Pacific Justice Institute
Justice Institute firmly believes that the state should not
infringe on Parents rights to reasonable use of corporal punishment.
The law has long recognized and respected the rights and duties
of parents in the raising of children. The Supreme Court has been
consistent in recognizing the importance of respecting Parents
authority in the raising of their children. Ginsberg v. New York,
390 U.S. 629, 639 (1968). Furthermore, the United States Supreme
Court has stated, "It is cardinal with us that the custody, care and
nurture of the child reside first with the parents, whose primary
function and freedom include preparation for obligations the state
can neither supply nor hinder." Prince v. Massachusetts, 321
U.S. 158, 166 (1944).
A corollary to this fundamental principle is that parents have
broad discretion in the disciplining of their children and are
allowed to use corporal punishment. Under California state law, a
parent has the right to reasonably discipline a child by physical
punishment and may administer reasonable punishment without being
liable for battery. People v. Whitehurst, 9 Cal.App.4th 1045,
1050 (1992). In order to be considered disciplinary the punishment
must be necessary (i.e. there must be behavior by the child
deserving punishment), and the punishment must be reasonable (i.e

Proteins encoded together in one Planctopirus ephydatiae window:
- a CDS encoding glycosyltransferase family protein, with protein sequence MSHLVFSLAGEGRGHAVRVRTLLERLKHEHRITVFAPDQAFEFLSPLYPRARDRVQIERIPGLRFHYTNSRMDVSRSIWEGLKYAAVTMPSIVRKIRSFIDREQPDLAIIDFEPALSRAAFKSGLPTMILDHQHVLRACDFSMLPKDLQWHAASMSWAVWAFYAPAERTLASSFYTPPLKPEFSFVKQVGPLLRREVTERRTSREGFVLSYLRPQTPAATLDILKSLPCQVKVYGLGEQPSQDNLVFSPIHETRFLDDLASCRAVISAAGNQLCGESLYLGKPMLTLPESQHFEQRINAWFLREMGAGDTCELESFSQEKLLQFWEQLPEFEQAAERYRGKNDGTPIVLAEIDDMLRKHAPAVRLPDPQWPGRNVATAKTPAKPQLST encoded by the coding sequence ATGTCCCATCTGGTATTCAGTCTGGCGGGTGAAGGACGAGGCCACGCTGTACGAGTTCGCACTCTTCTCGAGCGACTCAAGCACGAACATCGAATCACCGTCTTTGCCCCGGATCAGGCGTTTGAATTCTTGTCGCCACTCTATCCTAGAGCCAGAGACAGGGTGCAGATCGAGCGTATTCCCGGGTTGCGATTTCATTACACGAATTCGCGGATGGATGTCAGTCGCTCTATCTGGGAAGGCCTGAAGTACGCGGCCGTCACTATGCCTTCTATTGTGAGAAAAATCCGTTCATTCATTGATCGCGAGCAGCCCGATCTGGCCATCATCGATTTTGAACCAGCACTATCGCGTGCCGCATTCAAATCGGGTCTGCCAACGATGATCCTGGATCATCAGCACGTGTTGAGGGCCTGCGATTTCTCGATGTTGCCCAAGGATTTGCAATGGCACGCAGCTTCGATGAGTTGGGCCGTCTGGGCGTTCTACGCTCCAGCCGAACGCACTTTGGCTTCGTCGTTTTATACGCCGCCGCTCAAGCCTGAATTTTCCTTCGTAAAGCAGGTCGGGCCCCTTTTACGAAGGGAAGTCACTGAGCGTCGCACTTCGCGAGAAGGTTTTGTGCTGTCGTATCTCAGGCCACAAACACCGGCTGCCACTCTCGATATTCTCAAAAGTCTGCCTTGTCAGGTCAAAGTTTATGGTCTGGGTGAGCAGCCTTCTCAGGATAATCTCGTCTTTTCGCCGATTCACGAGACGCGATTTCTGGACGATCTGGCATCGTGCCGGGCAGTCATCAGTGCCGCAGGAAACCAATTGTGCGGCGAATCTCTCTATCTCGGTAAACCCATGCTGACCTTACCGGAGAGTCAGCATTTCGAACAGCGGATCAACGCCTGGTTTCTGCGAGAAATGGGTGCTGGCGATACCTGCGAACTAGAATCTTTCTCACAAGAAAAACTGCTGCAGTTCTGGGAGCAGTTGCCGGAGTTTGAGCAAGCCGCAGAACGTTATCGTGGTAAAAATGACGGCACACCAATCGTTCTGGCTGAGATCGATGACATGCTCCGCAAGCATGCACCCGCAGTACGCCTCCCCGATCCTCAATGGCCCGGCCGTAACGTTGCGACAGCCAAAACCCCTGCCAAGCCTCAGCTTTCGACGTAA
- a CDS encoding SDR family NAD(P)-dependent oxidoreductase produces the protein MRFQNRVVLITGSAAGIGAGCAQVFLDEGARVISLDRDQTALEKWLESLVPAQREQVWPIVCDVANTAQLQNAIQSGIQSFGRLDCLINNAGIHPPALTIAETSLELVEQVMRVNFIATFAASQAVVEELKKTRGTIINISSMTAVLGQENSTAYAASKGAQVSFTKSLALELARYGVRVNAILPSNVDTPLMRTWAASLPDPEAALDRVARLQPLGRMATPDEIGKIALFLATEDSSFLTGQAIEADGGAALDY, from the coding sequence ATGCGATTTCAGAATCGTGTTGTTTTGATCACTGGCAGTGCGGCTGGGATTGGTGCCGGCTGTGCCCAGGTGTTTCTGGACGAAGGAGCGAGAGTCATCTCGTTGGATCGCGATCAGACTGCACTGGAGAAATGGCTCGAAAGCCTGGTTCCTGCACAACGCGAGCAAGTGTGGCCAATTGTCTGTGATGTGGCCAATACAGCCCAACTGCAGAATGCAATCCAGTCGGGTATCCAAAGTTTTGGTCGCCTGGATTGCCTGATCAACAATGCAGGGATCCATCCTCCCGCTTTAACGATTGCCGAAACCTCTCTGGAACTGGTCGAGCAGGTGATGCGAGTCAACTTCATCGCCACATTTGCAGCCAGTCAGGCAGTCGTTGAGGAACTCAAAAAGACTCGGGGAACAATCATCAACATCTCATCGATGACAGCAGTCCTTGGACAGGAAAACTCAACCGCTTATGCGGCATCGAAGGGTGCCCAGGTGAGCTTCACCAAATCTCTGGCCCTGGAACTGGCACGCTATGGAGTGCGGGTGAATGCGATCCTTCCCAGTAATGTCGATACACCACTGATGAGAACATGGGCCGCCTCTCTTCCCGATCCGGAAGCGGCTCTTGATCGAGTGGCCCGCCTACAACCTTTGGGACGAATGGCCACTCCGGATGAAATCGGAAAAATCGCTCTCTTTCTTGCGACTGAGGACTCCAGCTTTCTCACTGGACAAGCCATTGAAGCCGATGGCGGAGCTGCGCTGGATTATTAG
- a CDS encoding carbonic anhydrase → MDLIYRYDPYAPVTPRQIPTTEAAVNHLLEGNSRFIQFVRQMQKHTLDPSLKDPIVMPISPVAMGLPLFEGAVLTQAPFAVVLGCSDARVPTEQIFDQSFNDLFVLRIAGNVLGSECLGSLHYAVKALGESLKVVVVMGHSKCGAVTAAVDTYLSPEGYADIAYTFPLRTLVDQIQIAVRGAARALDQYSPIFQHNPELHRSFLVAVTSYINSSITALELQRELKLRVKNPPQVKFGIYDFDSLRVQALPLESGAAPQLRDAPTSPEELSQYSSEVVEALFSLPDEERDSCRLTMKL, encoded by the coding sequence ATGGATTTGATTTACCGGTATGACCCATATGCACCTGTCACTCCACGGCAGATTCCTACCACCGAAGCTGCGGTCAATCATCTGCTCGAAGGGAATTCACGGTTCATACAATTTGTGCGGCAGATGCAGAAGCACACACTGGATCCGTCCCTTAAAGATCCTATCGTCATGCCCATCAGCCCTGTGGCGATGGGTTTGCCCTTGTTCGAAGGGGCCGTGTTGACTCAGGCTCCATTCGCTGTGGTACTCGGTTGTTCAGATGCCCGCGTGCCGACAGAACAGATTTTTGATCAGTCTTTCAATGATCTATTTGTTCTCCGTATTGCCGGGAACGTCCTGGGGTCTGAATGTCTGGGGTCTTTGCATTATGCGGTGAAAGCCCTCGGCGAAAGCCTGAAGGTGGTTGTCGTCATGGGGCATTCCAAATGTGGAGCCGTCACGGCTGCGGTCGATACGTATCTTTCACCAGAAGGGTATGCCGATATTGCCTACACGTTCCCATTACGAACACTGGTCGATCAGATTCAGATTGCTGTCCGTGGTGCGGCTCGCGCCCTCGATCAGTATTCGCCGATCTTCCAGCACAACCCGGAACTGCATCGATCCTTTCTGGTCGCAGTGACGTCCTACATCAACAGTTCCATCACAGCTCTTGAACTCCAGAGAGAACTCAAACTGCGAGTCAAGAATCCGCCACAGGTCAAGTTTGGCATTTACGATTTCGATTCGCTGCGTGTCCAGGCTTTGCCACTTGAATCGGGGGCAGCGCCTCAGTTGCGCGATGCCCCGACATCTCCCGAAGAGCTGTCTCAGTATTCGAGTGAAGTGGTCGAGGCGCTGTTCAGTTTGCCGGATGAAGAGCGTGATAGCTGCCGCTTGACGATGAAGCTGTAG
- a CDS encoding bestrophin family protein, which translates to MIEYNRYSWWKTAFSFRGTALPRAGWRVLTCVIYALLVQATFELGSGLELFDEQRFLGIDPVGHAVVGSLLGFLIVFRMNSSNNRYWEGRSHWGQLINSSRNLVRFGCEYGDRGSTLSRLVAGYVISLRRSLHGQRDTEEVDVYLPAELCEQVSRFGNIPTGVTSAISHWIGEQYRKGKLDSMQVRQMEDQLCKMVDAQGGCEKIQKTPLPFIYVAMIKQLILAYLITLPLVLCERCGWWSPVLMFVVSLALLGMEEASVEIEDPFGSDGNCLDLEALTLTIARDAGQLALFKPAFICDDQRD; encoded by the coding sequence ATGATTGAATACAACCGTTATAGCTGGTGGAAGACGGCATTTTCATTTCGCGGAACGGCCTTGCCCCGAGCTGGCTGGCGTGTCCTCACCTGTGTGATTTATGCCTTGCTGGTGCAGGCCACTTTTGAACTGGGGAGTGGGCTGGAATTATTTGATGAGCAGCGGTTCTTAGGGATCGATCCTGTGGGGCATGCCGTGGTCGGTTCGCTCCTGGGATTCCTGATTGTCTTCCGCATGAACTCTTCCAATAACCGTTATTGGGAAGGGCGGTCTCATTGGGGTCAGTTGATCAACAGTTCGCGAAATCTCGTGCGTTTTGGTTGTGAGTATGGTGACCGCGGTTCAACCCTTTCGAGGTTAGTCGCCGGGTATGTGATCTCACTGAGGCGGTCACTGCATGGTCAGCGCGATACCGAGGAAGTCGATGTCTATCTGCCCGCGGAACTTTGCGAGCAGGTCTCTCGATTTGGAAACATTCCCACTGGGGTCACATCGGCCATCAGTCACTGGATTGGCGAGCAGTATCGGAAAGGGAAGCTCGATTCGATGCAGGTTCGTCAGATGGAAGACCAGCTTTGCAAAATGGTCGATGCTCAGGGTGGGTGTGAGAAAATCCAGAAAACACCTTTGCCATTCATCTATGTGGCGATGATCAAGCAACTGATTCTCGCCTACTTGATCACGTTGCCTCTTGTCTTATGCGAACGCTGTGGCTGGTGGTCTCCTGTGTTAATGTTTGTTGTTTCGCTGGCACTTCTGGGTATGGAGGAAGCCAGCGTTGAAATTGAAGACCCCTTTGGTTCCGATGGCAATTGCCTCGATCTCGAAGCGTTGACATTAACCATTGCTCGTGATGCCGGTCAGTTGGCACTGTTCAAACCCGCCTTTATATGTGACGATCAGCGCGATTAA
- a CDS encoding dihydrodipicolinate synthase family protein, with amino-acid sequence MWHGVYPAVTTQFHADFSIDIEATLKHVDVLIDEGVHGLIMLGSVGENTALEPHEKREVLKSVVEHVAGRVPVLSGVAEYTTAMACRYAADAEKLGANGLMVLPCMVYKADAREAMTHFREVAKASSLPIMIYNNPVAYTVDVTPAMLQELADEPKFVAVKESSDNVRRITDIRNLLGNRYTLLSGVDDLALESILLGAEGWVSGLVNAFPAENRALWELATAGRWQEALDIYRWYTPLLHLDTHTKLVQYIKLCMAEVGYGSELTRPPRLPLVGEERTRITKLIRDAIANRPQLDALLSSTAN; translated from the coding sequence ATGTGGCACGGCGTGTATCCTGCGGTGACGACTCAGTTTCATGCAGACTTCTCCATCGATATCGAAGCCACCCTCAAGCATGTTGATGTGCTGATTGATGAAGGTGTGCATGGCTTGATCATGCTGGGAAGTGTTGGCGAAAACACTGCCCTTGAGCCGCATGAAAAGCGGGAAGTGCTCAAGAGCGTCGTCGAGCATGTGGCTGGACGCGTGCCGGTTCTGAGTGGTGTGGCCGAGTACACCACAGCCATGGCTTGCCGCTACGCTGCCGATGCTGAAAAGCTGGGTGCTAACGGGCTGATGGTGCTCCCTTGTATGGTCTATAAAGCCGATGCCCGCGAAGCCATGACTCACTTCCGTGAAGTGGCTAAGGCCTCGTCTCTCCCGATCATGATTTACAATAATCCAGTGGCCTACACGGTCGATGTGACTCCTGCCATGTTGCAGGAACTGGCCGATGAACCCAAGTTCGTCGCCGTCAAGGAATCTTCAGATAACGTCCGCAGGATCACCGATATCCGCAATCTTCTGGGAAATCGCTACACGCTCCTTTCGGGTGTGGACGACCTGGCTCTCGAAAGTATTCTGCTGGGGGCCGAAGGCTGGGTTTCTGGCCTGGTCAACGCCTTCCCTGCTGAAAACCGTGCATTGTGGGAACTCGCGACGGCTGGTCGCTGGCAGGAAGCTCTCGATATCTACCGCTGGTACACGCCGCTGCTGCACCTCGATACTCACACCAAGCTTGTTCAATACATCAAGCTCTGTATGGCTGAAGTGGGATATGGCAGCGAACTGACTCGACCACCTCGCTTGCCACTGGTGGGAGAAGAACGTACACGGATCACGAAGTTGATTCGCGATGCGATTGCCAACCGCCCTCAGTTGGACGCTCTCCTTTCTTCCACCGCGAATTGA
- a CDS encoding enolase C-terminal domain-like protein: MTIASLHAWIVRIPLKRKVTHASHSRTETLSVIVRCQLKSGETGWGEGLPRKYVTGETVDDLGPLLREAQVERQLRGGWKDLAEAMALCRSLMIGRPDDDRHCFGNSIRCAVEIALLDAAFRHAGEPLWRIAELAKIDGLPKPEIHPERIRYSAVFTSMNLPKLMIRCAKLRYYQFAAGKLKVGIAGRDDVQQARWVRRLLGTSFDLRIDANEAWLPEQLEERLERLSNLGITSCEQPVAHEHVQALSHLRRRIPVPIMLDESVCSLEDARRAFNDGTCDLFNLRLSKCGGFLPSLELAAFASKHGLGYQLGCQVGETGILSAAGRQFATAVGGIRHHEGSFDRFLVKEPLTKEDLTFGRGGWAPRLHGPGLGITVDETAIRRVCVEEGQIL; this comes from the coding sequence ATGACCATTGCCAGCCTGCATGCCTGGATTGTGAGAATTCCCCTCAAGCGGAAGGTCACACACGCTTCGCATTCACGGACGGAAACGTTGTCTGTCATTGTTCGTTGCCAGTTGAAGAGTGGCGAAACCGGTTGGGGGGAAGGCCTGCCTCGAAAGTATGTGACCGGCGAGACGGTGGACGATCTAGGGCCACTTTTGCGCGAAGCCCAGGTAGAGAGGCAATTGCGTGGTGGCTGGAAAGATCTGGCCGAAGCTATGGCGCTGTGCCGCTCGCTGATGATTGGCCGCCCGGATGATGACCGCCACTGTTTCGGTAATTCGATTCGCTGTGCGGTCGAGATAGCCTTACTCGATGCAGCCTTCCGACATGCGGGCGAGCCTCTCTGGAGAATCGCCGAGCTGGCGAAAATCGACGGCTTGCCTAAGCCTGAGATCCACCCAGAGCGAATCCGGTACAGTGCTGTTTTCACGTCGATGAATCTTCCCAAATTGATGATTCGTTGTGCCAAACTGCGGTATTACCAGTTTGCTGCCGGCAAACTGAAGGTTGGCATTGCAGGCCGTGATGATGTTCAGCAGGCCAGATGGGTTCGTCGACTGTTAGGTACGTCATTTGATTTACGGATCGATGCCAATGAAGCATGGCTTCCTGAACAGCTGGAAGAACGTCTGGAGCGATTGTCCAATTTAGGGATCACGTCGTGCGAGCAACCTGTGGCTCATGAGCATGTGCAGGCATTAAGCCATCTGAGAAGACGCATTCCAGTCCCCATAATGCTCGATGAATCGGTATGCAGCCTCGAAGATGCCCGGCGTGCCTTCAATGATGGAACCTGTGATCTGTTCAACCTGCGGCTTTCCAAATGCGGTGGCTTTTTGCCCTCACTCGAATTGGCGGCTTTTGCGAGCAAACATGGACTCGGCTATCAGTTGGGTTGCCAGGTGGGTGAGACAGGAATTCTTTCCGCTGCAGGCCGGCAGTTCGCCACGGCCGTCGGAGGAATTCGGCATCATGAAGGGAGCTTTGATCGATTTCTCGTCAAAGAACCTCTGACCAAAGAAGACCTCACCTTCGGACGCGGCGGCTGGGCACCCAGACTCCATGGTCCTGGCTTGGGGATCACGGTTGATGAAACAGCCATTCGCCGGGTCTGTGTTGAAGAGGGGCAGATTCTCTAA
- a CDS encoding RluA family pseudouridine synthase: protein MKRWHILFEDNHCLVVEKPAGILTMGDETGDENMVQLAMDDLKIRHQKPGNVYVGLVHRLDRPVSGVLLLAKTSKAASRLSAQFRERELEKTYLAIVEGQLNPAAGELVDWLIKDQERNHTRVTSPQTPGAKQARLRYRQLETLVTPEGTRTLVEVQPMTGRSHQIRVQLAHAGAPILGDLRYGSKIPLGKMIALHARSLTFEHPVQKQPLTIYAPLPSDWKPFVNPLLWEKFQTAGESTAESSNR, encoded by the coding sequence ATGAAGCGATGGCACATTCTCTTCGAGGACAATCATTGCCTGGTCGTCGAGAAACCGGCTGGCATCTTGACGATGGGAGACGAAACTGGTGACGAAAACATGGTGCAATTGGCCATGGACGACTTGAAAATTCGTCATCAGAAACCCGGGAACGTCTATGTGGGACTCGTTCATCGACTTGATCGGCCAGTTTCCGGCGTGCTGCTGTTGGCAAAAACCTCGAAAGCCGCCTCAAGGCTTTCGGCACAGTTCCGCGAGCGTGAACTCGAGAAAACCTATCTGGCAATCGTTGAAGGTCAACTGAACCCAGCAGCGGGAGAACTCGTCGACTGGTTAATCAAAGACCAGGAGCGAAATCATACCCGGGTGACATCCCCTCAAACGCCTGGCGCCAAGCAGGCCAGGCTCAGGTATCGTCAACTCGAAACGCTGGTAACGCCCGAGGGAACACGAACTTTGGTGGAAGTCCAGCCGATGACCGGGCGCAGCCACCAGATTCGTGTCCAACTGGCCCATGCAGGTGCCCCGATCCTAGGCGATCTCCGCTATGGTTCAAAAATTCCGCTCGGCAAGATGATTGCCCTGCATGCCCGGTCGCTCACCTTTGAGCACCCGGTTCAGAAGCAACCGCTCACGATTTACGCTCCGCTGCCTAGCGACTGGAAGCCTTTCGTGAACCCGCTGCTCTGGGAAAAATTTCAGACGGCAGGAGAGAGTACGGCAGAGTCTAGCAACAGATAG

not excessive). Id. It is important to remember that the
reasonableness of the punishment will be judged by a [most likely
anti-Christian] third party and it does not matter if the
parent believes the punishment was reasonable.
The factors usually taken into consideration [by the
godless State] to determine whether a punishment is excessive are:
In addition, section 273d of the California Penal Code prohibits
willful infliction of a traumatic condition by cruel or inhuman
corporal punishment. "Traumatic condition" is defined as "a wound or
abnormal bodily condition resulting from the application of some
external force." People v. Stewart, 188 C.A.2d 88, 91 (1961).
The law appears more concerned with the reasonableness of the
punishment under the circumstances, and whether the child is
physically injured, than with what is used to spank a child. The
likelihood of injury (traumatic condition) is not automatically
determined by whether an empty hand or an object is used to spanking
a child. A fist can be used to inflict a "traumatic condition"
if the blow results in a swollen eye, a cut and swollen lip on a
child. See People v. Thomas, 65 C.A.3d 854 (1977).
Finally, although spanking a child in public may result in
complaints being filed with Child Protective Services by third
parties, there is no state law prohibiting spanking in public.
If you know of someone in need of legal defense, or if you are
interested in becoming a crucial part of our PACIFIC JUSTICE team,
please call us at (916) 857-6900.